Bioethics Blogs

The Price of Academic Freedom

by Craig Klugman, Ph.D.

Alice Dreger resigned from Northwestern University Feinberg School of Medicine/Memorial Hospital this week. The slash is because last year the hospital and the medical school merged. For the Medical Humanities & Bioethics program at Northwestern, that has meant a tumultuous year as it is readjusted to the new landscape.

Alice Dreger is a medical historian and advocate. Her position at the Medical Humanities & Bioethics program at Northwestern was a part-time, non-tenure track faculty member at Northwestern. She was working there when she had a Guggenheim Fellowship and worked there during the release of her latest book, Galileo’s Middle Finger: Heretics, Activists, and the Search for Justice in Science, a book that looks at freedom in science and censorship.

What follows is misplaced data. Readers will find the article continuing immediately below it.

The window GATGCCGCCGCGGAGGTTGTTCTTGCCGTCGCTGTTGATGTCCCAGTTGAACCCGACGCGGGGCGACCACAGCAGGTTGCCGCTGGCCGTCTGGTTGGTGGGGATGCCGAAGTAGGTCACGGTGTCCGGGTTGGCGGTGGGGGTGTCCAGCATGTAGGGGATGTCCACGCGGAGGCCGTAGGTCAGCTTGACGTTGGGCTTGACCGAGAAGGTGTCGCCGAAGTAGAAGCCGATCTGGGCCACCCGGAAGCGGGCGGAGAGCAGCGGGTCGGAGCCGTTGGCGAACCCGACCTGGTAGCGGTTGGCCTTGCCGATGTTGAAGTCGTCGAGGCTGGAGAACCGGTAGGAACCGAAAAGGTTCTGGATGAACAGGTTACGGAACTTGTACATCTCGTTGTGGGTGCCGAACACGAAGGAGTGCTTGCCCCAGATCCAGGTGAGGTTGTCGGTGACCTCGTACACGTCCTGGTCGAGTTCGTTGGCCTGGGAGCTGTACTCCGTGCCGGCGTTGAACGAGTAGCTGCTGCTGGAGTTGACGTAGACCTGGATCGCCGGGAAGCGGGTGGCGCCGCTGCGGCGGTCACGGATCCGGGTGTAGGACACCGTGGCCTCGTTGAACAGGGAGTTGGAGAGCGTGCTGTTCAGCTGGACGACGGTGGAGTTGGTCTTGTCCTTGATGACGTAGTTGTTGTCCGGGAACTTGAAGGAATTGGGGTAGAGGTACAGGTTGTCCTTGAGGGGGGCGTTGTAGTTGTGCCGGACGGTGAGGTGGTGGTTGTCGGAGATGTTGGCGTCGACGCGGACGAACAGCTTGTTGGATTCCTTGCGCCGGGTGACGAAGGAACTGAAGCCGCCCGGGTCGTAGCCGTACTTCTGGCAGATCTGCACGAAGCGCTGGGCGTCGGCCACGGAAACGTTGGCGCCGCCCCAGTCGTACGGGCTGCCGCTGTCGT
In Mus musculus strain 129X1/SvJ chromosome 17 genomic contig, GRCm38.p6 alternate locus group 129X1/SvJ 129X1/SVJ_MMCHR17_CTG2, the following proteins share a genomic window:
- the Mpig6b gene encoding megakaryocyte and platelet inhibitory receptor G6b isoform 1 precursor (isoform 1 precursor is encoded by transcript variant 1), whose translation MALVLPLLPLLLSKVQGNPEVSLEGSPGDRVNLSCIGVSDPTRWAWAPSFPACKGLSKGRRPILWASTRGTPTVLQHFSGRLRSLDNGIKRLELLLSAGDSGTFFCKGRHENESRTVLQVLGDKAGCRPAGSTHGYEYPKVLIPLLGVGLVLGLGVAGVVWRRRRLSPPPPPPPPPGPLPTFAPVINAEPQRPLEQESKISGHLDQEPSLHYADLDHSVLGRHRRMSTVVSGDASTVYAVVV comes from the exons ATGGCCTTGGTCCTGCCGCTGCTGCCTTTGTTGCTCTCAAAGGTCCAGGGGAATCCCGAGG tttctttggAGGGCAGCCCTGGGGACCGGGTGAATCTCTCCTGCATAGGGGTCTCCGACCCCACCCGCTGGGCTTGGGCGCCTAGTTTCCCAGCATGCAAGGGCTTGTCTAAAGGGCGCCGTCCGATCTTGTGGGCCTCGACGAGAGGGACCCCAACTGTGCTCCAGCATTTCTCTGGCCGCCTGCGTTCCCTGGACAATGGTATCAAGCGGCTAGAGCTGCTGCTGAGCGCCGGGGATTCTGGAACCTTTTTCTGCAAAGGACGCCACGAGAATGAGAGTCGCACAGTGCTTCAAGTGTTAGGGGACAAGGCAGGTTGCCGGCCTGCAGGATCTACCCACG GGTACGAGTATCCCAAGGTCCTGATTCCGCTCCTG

Ironically, Dreger resigned as a result of a case of censorship. The Program used to publish a cutting edge journal, Atrium. Each issue would focus on a theme and solicit manuscripts that spoke to that idea. Dreger was guest editor for an issue on “Bad Girls” and one of the articles, “Head Nurses” was written by William Peace, a Syracuse University professor, who described being 18 in 1978, paralyzed, and depressed. He describes a compassionate sex act by a nurse that helped him to recover.

The Northwestern administration was appalled that a journal under their “brand” would publish such a text. They demanded that Atrium create a “vetting committee” that would review articles and decide what could be published. The administration claimed that since Northwestern paid for it and its name was used, that the journal was part of the brand and the administration gets to control how the University/Hospital are represented to the world.

The views, opinions and positions expressed by these authors and blogs are theirs and do not necessarily represent that of the Bioethics Research Library and Kennedy Institute of Ethics or Georgetown University.